Ebola Workers Lack Protective Gear: WHO

Wednesday, 27 Aug 2014 07:53 AM

 

Share:
  Comment  |
   Contact Us  |
  Print  
|  A   A  
  Copy Shortlink
Health care workers in poor nations often do not have enough protective gear to keep them safe from being infected with blood-borne viruses such as Ebola and HIV, a new study shows.
 
While the study was conducted before the current Ebola outbreak began in West Africa last spring, its findings are confirmed in statistics released Monday by the World Health Organization (WHO).
 
The international health agency reported that an "unprecedented" number of health care workers have lost their lives in the Ebola outbreak due in large part to a shortage of protective equipment; roughly 240 of the 2,615 infections reported since March have been doctors and nurses, and 120 of them have died, according to WHO.
 
"Ebola has taken the lives of prominent doctors in Sierra Leone and Liberia, depriving these countries not only of experienced and dedicated medical care, but also of inspiring national heroes," the health agency said in its statement.
 
"In many cases, medical staff are at risk because no protective equipment is available -- not even gloves and face masks," the WHO statement added.
 
However, in the study reported online Aug. 26 in the journal Tropical Medicine and International Health, Johns Hopkins researchers found these shortages existed long before this latest Ebola outbreak.
 
In Liberia, only 56 percent of hospitals had protective eyewear for doctors and nurses and only 63 percent had sterile gloves. In Sierra Leone, those figures were 30 percent and 70 percent, respectively, the researchers found.
 
"Sadly, one of the only benefits of the Ebola crisis in West Africa may be to highlight the baseline lack of personal protective equipment such as eye protection, gloves and aprons for health care workers," study leader Dr. Adam Kushner, an associate in the department of international health at Johns Hopkins Bloomberg School of Public Health in Baltimore, said in a Hopkins news release.
 
"These items are crucial to protect health care workers today, but were lacking long before the current crisis. We've seen this for many years with HIV," he added.
 
The Hopkins researchers analyzed data from 399 hospitals in 13 low- and middle-income nations: Afghanistan, Bolivia, Gambia, Ghana, Liberia, Mongolia, Nigeria, Sierra Leone, Solomon Islands, Somalia, Sri Lanka, Tanzania and Zambia.
 
Overall, only 29 percent of the hospitals in the study always had eye protection for staff, 64 percent always had sterilizing equipment and 75 percent always had sterile gloves, according to the study.
 
Rates varied widely among countries. For example, all hospitals in Bolivia and Nigeria had sterile gloves, compared with one-quarter of hospitals in Afghanistan. None of the countries had 100 percent availability of all the protective items, which are standard in American hospitals.
 
Prevention of HIV infection was the focus of this study, but the Ebola virus is spread in the same way, through direct contact with bodily fluids of infected people or contact with items contaminated with such fluids, the researchers noted.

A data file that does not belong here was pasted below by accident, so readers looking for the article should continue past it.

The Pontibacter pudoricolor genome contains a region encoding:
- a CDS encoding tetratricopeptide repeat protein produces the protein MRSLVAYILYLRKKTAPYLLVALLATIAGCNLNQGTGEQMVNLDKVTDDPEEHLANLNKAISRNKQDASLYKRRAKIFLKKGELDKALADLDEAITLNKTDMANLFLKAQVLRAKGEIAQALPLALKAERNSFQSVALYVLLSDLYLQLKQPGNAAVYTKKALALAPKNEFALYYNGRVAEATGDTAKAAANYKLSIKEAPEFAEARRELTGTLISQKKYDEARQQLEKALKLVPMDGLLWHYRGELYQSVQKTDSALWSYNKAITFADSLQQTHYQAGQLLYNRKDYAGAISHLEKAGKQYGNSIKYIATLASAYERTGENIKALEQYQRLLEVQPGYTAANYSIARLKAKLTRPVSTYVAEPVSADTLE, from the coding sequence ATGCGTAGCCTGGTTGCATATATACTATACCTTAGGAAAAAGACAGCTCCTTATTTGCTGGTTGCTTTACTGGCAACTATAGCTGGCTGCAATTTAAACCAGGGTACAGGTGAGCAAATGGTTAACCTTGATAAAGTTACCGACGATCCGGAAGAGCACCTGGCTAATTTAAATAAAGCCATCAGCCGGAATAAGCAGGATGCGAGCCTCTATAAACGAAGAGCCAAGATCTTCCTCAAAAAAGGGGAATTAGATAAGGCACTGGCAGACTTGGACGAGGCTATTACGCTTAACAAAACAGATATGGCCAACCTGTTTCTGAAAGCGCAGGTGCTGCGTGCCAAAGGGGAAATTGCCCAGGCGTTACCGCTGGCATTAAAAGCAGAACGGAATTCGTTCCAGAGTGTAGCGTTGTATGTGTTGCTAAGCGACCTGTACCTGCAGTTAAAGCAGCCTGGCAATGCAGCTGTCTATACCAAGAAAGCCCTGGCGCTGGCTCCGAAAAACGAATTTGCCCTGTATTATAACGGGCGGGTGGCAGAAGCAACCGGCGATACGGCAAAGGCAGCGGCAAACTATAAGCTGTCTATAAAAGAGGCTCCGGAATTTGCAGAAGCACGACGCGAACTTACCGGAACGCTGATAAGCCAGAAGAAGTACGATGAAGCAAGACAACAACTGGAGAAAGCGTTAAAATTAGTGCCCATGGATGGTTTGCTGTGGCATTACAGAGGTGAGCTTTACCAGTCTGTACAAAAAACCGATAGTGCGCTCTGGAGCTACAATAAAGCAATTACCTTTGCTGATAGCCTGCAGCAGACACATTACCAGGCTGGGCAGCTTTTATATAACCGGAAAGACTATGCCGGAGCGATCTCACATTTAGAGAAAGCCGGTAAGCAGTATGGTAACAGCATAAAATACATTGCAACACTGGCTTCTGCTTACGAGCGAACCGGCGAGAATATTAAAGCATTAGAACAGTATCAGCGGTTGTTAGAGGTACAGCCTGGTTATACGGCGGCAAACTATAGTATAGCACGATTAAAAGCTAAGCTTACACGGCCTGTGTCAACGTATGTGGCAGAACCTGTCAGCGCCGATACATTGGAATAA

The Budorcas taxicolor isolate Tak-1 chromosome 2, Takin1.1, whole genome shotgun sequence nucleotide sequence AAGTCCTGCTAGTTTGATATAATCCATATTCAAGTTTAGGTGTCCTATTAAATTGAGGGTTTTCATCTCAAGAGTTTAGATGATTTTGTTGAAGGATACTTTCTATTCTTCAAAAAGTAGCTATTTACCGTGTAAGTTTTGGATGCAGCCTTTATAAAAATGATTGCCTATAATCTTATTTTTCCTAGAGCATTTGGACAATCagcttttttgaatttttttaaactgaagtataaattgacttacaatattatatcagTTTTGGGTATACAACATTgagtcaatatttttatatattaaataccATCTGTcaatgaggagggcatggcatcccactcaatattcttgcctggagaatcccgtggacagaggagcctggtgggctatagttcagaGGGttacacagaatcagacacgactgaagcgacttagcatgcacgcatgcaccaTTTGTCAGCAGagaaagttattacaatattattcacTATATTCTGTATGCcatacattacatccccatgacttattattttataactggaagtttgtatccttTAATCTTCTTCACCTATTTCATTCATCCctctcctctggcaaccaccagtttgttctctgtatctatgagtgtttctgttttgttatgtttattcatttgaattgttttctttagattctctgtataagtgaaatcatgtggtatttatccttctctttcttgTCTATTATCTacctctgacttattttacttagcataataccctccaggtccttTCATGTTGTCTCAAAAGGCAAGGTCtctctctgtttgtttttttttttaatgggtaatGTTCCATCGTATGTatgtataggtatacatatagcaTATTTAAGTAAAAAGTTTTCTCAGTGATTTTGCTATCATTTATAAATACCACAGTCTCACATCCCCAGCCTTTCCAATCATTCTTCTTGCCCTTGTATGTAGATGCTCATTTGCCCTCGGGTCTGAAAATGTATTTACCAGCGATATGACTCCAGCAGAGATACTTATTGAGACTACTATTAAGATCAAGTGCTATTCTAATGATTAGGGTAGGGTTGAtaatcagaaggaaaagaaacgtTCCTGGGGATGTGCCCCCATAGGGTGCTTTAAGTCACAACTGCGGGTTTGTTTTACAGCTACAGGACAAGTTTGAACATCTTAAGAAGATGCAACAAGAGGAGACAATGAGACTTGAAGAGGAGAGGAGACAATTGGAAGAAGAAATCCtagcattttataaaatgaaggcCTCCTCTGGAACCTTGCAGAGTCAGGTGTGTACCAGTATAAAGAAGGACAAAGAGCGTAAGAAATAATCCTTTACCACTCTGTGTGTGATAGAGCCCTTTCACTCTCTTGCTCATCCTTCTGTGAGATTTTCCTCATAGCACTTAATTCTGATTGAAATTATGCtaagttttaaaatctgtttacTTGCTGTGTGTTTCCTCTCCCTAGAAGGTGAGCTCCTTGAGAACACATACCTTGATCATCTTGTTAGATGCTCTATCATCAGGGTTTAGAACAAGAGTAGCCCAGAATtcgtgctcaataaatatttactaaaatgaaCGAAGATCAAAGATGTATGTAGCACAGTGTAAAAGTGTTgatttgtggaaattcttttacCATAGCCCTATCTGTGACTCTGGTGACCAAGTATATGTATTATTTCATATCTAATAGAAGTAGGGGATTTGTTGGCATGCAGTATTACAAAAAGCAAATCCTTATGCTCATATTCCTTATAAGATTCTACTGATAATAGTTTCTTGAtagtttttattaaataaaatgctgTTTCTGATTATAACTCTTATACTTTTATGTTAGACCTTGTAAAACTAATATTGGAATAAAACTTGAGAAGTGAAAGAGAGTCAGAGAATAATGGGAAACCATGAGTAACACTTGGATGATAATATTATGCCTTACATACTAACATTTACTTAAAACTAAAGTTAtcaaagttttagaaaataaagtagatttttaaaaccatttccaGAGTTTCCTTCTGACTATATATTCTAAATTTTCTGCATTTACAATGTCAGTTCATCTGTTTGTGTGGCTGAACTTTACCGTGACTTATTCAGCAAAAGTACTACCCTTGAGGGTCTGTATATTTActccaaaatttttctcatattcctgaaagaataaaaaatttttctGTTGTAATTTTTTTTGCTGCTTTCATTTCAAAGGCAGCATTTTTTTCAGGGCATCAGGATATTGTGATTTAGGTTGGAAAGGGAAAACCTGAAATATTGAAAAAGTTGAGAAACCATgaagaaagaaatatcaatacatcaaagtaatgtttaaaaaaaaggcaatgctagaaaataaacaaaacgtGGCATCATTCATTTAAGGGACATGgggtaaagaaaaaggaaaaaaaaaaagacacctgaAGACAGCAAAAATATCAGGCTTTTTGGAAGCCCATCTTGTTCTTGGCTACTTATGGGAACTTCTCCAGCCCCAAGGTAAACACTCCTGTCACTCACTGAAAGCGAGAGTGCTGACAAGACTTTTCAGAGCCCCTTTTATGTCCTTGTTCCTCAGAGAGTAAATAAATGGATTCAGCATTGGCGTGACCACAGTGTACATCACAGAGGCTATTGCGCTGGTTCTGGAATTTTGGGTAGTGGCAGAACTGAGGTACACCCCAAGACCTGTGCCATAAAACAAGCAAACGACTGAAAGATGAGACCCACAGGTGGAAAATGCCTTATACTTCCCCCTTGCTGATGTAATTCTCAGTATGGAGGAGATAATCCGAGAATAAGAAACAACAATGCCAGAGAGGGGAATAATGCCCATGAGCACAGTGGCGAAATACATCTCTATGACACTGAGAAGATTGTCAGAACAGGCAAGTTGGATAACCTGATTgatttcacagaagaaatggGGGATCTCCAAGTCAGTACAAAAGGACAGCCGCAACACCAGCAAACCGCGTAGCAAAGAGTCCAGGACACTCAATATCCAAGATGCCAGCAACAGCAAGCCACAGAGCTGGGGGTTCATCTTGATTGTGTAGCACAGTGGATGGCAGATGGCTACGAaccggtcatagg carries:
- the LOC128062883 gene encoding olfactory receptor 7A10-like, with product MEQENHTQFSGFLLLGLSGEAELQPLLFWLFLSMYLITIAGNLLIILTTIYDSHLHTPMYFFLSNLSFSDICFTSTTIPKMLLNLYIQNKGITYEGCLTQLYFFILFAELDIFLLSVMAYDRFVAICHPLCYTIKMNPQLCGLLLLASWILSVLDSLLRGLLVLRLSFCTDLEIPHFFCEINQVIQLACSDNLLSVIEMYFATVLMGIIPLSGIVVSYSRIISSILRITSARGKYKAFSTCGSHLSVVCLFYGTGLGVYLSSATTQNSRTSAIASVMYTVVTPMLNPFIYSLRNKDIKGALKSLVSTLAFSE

In the Ebola outbreak in West Africa, many health care workers have become infected, often due to a lack of proper infection-control procedures when working closely with patients.
 
"We can all learn from this new epidemic and be better prepared for the next one by remembering that inexpensive protective equipment can keep doctors and nurses safe from infection -- and better able to care for patients who need them," Kushner said. "It is imperative that we make this a priority."

© HealthDay

Share:
  Comment  |
   Contact Us  |
  Print  
  Copy Shortlink
Around the Web
Join the Newsmax Community
Please review Community Guidelines before posting a comment.
>> Register to share your comments with the community.
>> Login if you are already a member.
blog comments powered by Disqus
 
Email:
Country
Zip Code:
Privacy: We never share your email.
 
Hot Topics
Follow Newsmax
Like us
on Facebook
Follow us
on Twitter
Add us
on Google Plus
Around the Web
Top Stories
You May Also Like

Female Bosses Prone to Depression: Study

Friday, 21 Nov 2014 23:11 PM

Being the boss at work seems to raise the odds for symptoms of depression among women, but not men, a new study finds.  . . .

Olive Oil Linked to Dramatic Heart Benefits

Friday, 21 Nov 2014 17:45 PM

Regular consumption of olive oil can drastically improve heart health - especially in people who have recently switched  . . .

Woman Dies After Metal Detector Causes Pacemaker to Malfunction

Friday, 21 Nov 2014 17:38 PM

An airport metal detector caused a woman's pacemaker to malfunction and kill her while she was traveling with her husban . . .

Most Commented

Newsmax, Moneynews, Newsmax Health, and Independent. American. are registered trademarks of Newsmax Media, Inc. Newsmax TV, and Newsmax World are trademarks of Newsmax Media, Inc.

 
NEWSMAX.COM
America's News Page
©  Newsmax Media, Inc.
All Rights Reserved